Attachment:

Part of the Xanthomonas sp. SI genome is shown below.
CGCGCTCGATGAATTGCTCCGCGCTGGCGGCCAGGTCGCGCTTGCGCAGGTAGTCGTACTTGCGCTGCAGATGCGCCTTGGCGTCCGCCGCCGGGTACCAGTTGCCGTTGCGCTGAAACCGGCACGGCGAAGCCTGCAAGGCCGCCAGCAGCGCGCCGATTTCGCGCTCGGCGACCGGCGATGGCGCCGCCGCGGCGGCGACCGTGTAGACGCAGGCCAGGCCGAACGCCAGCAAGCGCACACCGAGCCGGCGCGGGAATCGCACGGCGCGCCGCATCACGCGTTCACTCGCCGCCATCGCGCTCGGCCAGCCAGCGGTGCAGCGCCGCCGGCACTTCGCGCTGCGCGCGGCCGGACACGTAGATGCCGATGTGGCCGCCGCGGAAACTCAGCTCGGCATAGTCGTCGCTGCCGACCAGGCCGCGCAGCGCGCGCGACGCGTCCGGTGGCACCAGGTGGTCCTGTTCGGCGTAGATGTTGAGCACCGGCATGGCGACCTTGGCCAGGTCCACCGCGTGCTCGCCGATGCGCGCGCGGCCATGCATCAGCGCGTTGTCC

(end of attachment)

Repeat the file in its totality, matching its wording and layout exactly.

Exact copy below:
Part of the Xanthomonas sp. SI genome is shown below.
CGCGCTCGATGAATTGCTCCGCGCTGGCGGCCAGGTCGCGCTTGCGCAGGTAGTCGTACTTGCGCTGCAGATGCGCCTTGGCGTCCGCCGCCGGGTACCAGTTGCCGTTGCGCTGAAACCGGCACGGCGAAGCCTGCAAGGCCGCCAGCAGCGCGCCGATTTCGCGCTCGGCGACCGGCGATGGCGCCGCCGCGGCGGCGACCGTGTAGACGCAGGCCAGGCCGAACGCCAGCAAGCGCACACCGAGCCGGCGCGGGAATCGCACGGCGCGCCGCATCACGCGTTCACTCGCCGCCATCGCGCTCGGCCAGCCAGCGGTGCAGCGCCGCCGGCACTTCGCGCTGCGCGCGGCCGGACACGTAGATGCCGATGTGGCCGCCGCGGAAACTCAGCTCGGCATAGTCGTCGCTGCCGACCAGGCCGCGCAGCGCGCGCGACGCGTCCGGTGGCACCAGGTGGTCCTGTTCGGCGTAGATGTTGAGCACCGGCATGGCGACCTTGGCCAGGTCCACCGCGTGCTCGCCGATGCGCGCGCGGCCATGCATCAGCGCGTTGTCC